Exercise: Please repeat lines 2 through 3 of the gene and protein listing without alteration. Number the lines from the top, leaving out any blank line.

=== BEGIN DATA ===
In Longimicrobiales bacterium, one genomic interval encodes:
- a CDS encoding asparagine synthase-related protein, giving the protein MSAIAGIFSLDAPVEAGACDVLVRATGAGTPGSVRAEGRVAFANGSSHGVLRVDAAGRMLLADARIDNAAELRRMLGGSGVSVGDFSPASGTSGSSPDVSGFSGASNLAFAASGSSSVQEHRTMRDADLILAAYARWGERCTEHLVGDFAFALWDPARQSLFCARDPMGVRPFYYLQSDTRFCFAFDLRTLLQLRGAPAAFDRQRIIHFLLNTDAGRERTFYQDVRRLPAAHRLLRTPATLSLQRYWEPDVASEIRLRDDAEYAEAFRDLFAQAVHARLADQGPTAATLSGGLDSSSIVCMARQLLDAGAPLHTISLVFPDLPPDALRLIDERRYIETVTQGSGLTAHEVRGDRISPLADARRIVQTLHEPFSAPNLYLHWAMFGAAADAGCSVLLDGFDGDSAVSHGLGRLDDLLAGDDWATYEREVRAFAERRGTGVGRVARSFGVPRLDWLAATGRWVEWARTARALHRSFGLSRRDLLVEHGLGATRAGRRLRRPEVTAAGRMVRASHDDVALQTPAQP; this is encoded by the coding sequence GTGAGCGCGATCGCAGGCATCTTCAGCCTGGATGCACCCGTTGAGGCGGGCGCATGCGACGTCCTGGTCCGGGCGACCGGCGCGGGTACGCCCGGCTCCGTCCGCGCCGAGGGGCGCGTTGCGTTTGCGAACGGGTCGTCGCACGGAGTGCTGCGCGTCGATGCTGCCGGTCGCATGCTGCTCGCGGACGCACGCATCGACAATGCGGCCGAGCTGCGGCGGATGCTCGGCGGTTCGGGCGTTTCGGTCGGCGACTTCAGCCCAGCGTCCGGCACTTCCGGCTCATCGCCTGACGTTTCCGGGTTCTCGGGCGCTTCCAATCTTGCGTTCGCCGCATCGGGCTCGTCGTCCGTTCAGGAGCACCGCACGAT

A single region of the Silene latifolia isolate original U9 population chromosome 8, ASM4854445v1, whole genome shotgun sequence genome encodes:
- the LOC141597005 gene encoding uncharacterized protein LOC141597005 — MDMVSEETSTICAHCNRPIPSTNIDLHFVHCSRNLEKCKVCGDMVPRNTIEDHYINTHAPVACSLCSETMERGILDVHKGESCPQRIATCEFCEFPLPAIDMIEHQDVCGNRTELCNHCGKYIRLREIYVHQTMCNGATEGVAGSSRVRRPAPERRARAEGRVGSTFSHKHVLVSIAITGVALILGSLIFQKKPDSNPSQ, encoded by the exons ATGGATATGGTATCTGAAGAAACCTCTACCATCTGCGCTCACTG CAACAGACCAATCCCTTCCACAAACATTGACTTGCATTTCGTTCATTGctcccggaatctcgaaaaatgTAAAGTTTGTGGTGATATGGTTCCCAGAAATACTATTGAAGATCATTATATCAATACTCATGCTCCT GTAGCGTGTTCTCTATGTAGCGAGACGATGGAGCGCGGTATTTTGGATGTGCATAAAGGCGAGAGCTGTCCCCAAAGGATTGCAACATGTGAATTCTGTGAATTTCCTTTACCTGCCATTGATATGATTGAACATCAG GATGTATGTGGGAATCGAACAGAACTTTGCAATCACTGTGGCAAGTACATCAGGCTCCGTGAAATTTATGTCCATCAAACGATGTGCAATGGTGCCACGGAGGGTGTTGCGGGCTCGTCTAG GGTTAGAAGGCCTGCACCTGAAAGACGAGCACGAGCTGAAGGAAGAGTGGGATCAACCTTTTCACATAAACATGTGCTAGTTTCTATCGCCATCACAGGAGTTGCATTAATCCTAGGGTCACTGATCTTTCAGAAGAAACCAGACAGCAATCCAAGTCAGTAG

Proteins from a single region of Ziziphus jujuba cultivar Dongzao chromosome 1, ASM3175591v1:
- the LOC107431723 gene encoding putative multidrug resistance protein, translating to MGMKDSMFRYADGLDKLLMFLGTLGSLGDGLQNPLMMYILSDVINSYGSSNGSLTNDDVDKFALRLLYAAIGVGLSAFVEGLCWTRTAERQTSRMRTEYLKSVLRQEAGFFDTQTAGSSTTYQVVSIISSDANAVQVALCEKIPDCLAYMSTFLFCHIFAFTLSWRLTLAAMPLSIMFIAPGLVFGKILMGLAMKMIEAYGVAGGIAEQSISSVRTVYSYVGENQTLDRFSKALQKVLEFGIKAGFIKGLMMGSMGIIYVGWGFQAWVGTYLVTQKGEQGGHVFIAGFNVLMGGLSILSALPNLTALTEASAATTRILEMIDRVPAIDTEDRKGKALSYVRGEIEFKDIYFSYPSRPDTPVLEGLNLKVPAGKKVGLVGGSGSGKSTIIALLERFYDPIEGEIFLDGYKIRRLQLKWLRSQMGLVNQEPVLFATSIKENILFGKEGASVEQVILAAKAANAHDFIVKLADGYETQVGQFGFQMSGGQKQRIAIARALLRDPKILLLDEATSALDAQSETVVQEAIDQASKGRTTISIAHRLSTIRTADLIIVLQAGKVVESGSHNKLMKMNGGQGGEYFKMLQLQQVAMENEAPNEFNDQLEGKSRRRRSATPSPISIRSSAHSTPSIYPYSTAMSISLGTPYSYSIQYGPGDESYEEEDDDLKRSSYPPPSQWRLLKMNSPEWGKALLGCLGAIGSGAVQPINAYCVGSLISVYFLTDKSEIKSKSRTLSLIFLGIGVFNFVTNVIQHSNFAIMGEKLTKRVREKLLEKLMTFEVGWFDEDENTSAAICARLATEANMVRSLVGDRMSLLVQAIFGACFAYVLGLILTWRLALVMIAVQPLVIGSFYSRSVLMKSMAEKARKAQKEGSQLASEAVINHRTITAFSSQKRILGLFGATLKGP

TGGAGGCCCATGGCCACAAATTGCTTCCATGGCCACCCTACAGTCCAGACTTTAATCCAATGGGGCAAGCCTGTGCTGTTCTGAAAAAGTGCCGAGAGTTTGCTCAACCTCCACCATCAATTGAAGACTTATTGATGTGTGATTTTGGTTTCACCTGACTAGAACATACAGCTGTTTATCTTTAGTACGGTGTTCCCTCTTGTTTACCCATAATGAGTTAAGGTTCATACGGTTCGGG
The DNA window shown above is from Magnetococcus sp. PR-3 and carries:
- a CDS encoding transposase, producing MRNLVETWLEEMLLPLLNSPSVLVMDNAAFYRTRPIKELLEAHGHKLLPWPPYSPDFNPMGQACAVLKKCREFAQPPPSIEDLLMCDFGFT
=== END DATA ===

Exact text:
- a CDS encoding asparagine synthase-related protein, giving the protein MSAIAGIFSLDAPVEAGACDVLVRATGAGTPGSVRAEGRVAFANGSSHGVLRVDAAGRMLLADARIDNAAELRRMLGGSGVSVGDFSPASGTSGSSPDVSGFSGASNLAFAASGSSSVQEHRTMRDADLILAAYARWGERCTEHLVGDFAFALWDPARQSLFCARDPMGVRPFYYLQSDTRFCFAFDLRTLLQLRGAPAAFDRQRIIHFLLNTDAGRERTFYQDVRRLPAAHRLLRTPATLSLQRYWEPDVASEIRLRDDAEYAEAFRDLFAQAVHARLADQGPTAATLSGGLDSSSIVCMARQLLDAGAPLHTISLVFPDLPPDALRLIDERRYIETVTQGSGLTAHEVRGDRISPLADARRIVQTLHEPFSAPNLYLHWAMFGAAADAGCSVLLDGFDGDSAVSHGLGRLDDLLAGDDWATYEREVRAFAERRGTGVGRVARSFGVPRLDWLAATGRWVEWARTARALHRSFGLSRRDLLVEHGLGATRAGRRLRRPEVTAAGRMVRASHDDVALQTPAQP; this is encoded by the coding sequence GTGAGCGCGATCGCAGGCATCTTCAGCCTGGATGCACCCGTTGAGGCGGGCGCATGCGACGTCCTGGTCCGGGCGACCGGCGCGGGTACGCCCGGCTCCGTCCGCGCCGAGGGGCGCGTTGCGTTTGCGAACGGGTCGTCGCACGGAGTGCTGCGCGTCGATGCTGCCGGTCGCATGCTGCTCGCGGACGCACGCATCGACAATGCGGCCGAGCTGCGGCGGATGCTCGGCGGTTCGGGCGTTTCGGTCGGCGACTTCAGCCCAGCGTCCGGCACTTCCGGCTCATCGCCTGACGTTTCCGGGTTCTCGGGCGCTTCCAATCTTGCGTTCGCCGCATCGGGCTCGTCGTCCGTTCAGGAGCACCGCACGAT

A single region of the Silene latifolia isolate original U9 population chromosome 8, ASM4854445v1, whole genome shotgun sequence genome encodes: